Judge Baer concludes with this sentence:
I cannot imagine a definition of fair used that would not encompass the transformative uses made by the defendants and would require that I terminate this invaluable contribution to the progress of science and the cultivation of the arts that at the same time effectuates the ideals of the ADA.
As the last part of this comment indicates, the Judge also upheld the provision of digital files to persons with visual disabilities to facilitate adaptive access, using a combination of fair use and section 121of the copyright law.  Hard to believe that the AG thought it was a good idea to challenge that practice, but they did.  So overall this is a comprehensive win for the libraries and for the important public interest that they serve.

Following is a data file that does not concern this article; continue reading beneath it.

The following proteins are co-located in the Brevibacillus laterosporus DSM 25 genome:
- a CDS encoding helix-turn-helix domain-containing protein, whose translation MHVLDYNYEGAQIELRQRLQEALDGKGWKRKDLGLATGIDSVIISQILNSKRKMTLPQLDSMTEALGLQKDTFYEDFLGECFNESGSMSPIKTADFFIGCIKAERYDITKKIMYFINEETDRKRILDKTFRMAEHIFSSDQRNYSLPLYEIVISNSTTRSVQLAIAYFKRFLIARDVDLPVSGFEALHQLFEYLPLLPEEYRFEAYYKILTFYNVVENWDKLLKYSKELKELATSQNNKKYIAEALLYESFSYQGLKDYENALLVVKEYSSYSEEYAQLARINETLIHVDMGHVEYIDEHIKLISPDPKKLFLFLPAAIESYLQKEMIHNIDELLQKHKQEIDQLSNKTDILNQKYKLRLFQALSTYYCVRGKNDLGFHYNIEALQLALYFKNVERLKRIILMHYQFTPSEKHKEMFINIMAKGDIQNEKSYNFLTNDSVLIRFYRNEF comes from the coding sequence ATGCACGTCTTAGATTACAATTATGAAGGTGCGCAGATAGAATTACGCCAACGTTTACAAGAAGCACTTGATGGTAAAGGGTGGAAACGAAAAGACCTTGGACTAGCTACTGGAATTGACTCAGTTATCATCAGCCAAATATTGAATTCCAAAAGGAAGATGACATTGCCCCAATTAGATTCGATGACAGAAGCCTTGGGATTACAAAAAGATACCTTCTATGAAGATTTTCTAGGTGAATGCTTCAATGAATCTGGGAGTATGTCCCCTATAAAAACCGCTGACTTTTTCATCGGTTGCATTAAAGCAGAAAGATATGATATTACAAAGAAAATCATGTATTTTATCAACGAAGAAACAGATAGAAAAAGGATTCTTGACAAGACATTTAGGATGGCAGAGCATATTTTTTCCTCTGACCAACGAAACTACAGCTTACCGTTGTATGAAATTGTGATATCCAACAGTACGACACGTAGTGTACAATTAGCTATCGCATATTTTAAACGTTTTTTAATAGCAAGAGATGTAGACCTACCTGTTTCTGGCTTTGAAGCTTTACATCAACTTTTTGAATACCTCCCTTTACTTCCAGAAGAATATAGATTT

More analysis is available linked from the HathiTrust site.Particularly helpful is the post by Kenneth Crews.

Friday, October 5, 2012

Open Access will Change the World, If Scientists Want It To

The Australian OA journal/newspaper The Conversation, "an independent source of analysis, commentary and news from the university and research sector" is an excellent resource for articles and commentary on diverse aspects of Open Access. For example, Terry Sunderland's 4th October article "Open Access will Change the World, If Scientists Want It To" is a good overview of some significant issues in today's swiftly evolving scholarly communication environment as well as a strong advocacy for open access to research.